Ego, Confidence and Skill Vs. Coping Mechanisms

All "normal" humans have "ego". The ego protects the person and the "self", it protects itself, and the person protects their own ego. It's our shield, our boundaries, and it's directly connected to our "identity".
When it's healthy, it helps us protect ourselves, it helps us get around and function in the world, believe in our own abilities, feel and respond to signals and messages from our body, care for ourselves, build our sense of identity and self, and interact with other people.
When it's been weakened or damaged, and especially when the injury has not been cared for, it becomes swollen like any other wound, and much more sensitive.
Like a wound or a severe burn on the skin, it swells up, becomes painful to the touch, and opens us up to invasion from the outside world. We automatically protect a wound from touch or further damage, but if we don't treat it properly, it becomes infected and can make us very sick, or worse; and if it does heal without proper treatment, there is likely to be a lot of scar tissue, or a permanent disability such as with unset broken bones.

When the healthy egos of children are harassed, attacked, neglected, and improperly cared for by those around them, they tend to become self-protective, and don't learn the difference between healthy self-confidence and a swollen or scarred ego. They'll figure out ways to COPE and SURVIVE in the hostile environment they're living in instead of growing in a healthy way.

For example and illustration, a child who is abandoned in the woods with nothing must learn how to survive by trial and error, and may not make it without dealing with starvation, serious illness, injury, or attack from predators. The child has to figure out ways to survive everything they encounter all on their own, by trial and error, with no learned knowledge or skill about anything. How would the child know which berries to eat and which to avoid? How to find clean water? How to deal with illness? How to make clothes or shelter? How to stay warm? How to fight off predators, or hide from them? He or she wouldn't know that the tree bark right in front of them has aspirin in it to fight a fever or pain, or that one flower is edible and medicinal, but another is not, or how to make or use a bow and arrow, or how to start a fire or what to use, or how to make clothing, or what to use, or not to drink any water they find, or why not, or how to filter it, etc.. How would they figure each of these things out on their own? They wouldn't. They would figure some things out if they survived long enough, but much of it needs to be taught by someone else, who also learned from someone before them, and so on.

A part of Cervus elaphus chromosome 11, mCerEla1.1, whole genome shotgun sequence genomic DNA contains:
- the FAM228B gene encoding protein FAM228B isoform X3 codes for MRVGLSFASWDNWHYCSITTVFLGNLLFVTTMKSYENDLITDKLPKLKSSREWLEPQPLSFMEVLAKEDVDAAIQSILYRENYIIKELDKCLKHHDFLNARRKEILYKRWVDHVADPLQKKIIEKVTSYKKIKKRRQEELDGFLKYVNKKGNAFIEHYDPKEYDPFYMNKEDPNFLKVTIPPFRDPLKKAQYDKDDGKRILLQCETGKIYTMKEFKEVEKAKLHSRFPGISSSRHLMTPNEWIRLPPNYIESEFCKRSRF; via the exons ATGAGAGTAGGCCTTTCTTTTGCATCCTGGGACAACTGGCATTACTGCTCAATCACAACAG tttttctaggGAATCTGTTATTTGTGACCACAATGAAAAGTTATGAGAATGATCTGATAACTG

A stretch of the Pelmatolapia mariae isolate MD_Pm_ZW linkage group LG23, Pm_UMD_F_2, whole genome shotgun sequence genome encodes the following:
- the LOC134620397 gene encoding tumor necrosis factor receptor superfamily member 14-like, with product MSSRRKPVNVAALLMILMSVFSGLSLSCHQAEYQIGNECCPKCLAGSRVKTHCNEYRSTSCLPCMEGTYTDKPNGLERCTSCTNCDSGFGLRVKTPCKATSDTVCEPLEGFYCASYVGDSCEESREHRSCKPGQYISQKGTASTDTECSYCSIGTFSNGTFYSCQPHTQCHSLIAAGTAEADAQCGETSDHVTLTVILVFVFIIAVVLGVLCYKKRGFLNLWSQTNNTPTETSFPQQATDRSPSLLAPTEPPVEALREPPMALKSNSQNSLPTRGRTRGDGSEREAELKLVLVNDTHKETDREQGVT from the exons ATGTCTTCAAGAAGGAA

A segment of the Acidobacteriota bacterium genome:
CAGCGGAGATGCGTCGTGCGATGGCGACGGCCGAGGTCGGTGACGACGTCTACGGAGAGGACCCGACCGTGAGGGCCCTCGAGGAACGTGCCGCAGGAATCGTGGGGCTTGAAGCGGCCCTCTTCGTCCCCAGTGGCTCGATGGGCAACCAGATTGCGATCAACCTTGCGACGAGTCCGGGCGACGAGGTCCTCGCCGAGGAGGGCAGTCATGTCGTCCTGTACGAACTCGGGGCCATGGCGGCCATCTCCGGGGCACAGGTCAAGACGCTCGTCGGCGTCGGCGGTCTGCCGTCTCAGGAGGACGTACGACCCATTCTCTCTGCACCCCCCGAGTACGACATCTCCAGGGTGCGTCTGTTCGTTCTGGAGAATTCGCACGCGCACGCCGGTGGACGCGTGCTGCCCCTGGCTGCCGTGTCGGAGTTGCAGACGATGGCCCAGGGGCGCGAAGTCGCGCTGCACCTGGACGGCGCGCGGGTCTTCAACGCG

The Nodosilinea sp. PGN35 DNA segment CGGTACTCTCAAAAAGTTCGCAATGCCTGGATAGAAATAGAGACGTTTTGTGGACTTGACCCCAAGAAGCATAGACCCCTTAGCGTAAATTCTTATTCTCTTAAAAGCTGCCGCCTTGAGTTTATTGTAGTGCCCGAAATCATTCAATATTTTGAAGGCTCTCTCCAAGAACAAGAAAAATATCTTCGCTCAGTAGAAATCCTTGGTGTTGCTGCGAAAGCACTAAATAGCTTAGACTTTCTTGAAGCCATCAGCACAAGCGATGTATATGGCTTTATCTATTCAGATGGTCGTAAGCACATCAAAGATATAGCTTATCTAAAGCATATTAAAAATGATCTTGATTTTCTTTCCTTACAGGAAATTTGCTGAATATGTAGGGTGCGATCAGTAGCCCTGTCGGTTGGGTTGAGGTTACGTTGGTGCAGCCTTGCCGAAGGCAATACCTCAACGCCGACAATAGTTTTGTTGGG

But another child abandoned with nothing, but who was given guidance and taught about the woods, how to find and prepare food, how to stay safe and warm, and how to deal with predators and attackers has a much, much better chance of survival, but not only survival; the child has a good chance of "mastering" his or her environment, and building a good life.

The first child's ego and self would be focused on the survival of the physical organism, coping and trying to figure out ways to survive, scared a lot of the time, worried the rest of the time, rarely feeling anything like peace, hope, contentment, or optimism for the future. The child's focus would be in survival mode more of the time than not, which means the child's entire person and health is under constant stress. The child is likely to develop hyper-defensiveness issues as well that stay with them even when the environment is safe. The child is likely to develop a fixed focus on the outside world, mostly limited to what seems like "danger" that needs to be avoided or attacked, and what is attainable and useable for their own survival. 

But the second abandoned child's ego and self would be focused on mastering survival skills that he or she already has, because he or she wouldn't have to be constantly trying to figure it out and living in fear and anxiety. The child would be USING skills and knowledge already learned, and building upon them, which help to build healthy confidence, self, and identity. It also means the child would be building THINGS, such as a shelter, cooking areas and utensils, weapons, clothing, and anything else he or she thinks of, and therefore creating a "home" and a "sanctuary".